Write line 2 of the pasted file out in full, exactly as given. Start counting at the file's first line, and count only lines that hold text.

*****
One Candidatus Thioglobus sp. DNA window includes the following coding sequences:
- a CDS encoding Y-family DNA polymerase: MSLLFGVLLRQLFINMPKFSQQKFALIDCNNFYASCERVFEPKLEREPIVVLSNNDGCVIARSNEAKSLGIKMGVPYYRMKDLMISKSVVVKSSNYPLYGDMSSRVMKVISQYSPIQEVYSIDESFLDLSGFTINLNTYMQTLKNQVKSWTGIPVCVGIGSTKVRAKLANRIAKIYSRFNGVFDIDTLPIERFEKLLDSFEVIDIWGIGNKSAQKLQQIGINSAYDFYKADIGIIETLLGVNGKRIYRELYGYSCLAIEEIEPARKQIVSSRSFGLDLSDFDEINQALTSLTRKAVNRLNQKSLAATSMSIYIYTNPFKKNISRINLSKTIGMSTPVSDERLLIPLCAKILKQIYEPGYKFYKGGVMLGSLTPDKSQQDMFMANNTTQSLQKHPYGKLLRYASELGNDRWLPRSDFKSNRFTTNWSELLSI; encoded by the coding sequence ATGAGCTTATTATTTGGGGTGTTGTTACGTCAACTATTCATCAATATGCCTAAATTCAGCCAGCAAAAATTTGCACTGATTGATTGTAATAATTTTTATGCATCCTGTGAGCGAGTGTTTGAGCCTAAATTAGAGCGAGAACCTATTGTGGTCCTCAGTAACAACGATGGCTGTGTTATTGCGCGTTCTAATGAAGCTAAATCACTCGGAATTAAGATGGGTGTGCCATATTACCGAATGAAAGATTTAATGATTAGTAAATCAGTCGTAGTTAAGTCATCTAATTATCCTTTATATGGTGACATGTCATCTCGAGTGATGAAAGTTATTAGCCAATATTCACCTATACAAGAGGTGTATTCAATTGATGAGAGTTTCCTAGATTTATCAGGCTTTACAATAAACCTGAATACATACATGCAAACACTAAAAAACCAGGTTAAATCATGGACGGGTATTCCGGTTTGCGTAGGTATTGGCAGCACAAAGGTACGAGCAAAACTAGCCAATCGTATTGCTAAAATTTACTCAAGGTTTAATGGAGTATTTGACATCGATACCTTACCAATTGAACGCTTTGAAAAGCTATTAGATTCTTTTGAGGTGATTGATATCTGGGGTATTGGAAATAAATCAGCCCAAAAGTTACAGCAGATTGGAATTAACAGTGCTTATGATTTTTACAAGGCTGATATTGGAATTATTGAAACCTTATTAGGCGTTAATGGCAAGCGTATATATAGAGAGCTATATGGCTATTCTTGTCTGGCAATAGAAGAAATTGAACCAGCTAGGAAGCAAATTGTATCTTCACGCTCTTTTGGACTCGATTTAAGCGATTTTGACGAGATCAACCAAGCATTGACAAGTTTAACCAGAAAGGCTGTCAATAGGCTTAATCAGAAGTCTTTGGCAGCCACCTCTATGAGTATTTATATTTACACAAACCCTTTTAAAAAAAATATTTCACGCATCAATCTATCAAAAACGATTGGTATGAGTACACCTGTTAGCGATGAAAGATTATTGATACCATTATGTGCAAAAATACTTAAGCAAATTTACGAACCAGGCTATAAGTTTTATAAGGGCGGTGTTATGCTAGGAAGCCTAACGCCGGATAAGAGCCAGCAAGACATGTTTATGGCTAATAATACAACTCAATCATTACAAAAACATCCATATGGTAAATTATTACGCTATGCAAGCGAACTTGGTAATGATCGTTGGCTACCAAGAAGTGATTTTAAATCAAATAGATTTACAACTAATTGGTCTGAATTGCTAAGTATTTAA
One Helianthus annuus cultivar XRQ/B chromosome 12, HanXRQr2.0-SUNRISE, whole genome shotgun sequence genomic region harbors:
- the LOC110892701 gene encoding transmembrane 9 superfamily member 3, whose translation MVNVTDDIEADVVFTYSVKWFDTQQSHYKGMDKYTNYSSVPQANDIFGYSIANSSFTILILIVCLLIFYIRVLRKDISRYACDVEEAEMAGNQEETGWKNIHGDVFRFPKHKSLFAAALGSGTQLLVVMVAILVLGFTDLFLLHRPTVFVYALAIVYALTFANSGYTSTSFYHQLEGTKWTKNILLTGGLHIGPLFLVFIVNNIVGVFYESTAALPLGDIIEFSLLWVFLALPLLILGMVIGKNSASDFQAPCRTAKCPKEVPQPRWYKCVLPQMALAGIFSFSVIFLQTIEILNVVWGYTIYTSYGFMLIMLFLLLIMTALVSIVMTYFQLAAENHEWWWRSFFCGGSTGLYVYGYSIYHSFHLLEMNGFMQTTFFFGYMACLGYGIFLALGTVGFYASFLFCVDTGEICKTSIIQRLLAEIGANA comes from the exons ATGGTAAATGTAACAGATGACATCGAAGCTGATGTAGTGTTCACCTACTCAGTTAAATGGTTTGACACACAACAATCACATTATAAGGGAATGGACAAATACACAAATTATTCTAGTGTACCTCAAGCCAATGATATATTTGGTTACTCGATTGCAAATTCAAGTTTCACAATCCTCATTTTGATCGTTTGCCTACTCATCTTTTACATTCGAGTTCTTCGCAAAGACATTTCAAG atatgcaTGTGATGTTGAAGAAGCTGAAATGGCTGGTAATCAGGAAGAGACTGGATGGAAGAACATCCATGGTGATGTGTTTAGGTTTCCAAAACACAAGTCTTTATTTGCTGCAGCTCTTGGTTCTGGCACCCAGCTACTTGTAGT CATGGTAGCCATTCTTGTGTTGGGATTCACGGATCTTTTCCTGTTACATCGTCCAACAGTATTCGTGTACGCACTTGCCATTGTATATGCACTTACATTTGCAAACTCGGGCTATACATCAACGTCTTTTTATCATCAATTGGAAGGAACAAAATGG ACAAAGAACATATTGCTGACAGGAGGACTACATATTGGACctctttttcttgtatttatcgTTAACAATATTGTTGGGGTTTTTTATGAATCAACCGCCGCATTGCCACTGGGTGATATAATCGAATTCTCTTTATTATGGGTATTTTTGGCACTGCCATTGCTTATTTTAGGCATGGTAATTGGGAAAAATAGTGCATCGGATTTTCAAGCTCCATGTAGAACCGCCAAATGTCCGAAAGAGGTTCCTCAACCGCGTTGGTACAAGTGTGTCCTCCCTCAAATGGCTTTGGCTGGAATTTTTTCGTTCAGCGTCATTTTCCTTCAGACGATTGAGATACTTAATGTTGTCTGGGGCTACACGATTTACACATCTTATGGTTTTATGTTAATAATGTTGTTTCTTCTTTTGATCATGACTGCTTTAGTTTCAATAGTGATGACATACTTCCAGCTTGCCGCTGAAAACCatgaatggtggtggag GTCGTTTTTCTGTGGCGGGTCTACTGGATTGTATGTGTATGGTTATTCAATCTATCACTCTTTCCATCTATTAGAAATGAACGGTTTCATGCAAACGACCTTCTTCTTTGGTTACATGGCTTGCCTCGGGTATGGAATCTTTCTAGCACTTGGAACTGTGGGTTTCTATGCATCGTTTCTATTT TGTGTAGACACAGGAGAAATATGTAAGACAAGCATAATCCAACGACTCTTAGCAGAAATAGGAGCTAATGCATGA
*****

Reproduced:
- a CDS encoding Y-family DNA polymerase: MSLLFGVLLRQLFINMPKFSQQKFALIDCNNFYASCERVFEPKLEREPIVVLSNNDGCVIARSNEAKSLGIKMGVPYYRMKDLMISKSVVVKSSNYPLYGDMSSRVMKVISQYSPIQEVYSIDESFLDLSGFTINLNTYMQTLKNQVKSWTGIPVCVGIGSTKVRAKLANRIAKIYSRFNGVFDIDTLPIERFEKLLDSFEVIDIWGIGNKSAQKLQQIGINSAYDFYKADIGIIETLLGVNGKRIYRELYGYSCLAIEEIEPARKQIVSSRSFGLDLSDFDEINQALTSLTRKAVNRLNQKSLAATSMSIYIYTNPFKKNISRINLSKTIGMSTPVSDERLLIPLCAKILKQIYEPGYKFYKGGVMLGSLTPDKSQQDMFMANNTTQSLQKHPYGKLLRYASELGNDRWLPRSDFKSNRFTTNWSELLSI; encoded by the coding sequence ATGAGCTTATTATTTGGGGTGTTGTTACGTCAACTATTCATCAATATGCCTAAATTCAGCCAGCAAAAATTTGCACTGATTGATTGTAATAATTTTTATGCATCCTGTGAGCGAGTGTTTGAGCCTAAATTAGAGCGAGAACCTATTGTGGTCCTCAGTAACAACGATGGCTGTGTTATTGCGCGTTCTAATGAAGCTAAATCACTCGGAATTAAGATGGGTGTGCCATATTACCGAATGAAAGATTTAATGATTAGTAAATCAGTCGTAGTTAAGTCATCTAATTATCCTTTATATGGTGACATGTCATCTCGAGTGATGAAAGTTATTAGCCAATATTCACCTATACAAGAGGTGTATTCAATTGATGAGAGTTTCCTAGATTTATCAGGCTTTACAATAAACCTGAATACATACATGCAAACACTAAAAAACCAGGTTAAATCATGGACGGGTATTCCGGTTTGCGTAGGTATTGGCAGCACAAAGGTACGAGCAAAACTAGCCAATCGTATTGCTAAAATTTACTCAAGGTTTAATGGAGTATTTGACATCGATACCTTACCAATTGAACGCTTTGAAAAGCTATTAGATTCTTTTGAGGTGATTGATATCTGGGGTATTGGAAATAAATCAGCCCAAAAGTTACAGCAGATTGGAATTAACAGTGCTTATGATTTTTACAAGGCTGATATTGGAATTATTGAAACCTTATTAGGCGTTAATGGCAAGCGTATATATAGAGAGCTATATGGCTATTCTTGTCTGGCAATAGAAGAAATTGAACCAGCTAGGAAGCAAATTGTATCTTCACGCTCTTTTGGACTCGATTTAAGCGATTTTGACGAGATCAACCAAGCATTGACAAGTTTAACCAGAAAGGCTGTCAATAGGCTTAATCAGAAGTCTTTGGCAGCCACCTCTATGAGTATTTATATTTACACAAACCCTTTTAAAAAAAATATTTCACGCATCAATCTATCAAAAACGATTGGTATGAGTACACCTGTTAGCGATGAAAGATTATTGATACCATTATGTGCAAAAATACTTAAGCAAATTTACGAACCAGGCTATAAGTTTTATAAGGGCGGTGTTATGCTAGGAAGCCTAACGCCGGATAAGAGCCAGCAAGACATGTTTATGGCTAATAATACAACTCAATCATTACAAAAACATCCATATGGTAAATTATTACGCTATGCAAGCGAACTTGGTAATGATCGTTGGCTACCAAGAAGTGATTTTAAATCAAATAGATTTACAACTAATTGGTCTGAATTGCTAAGTATTTAA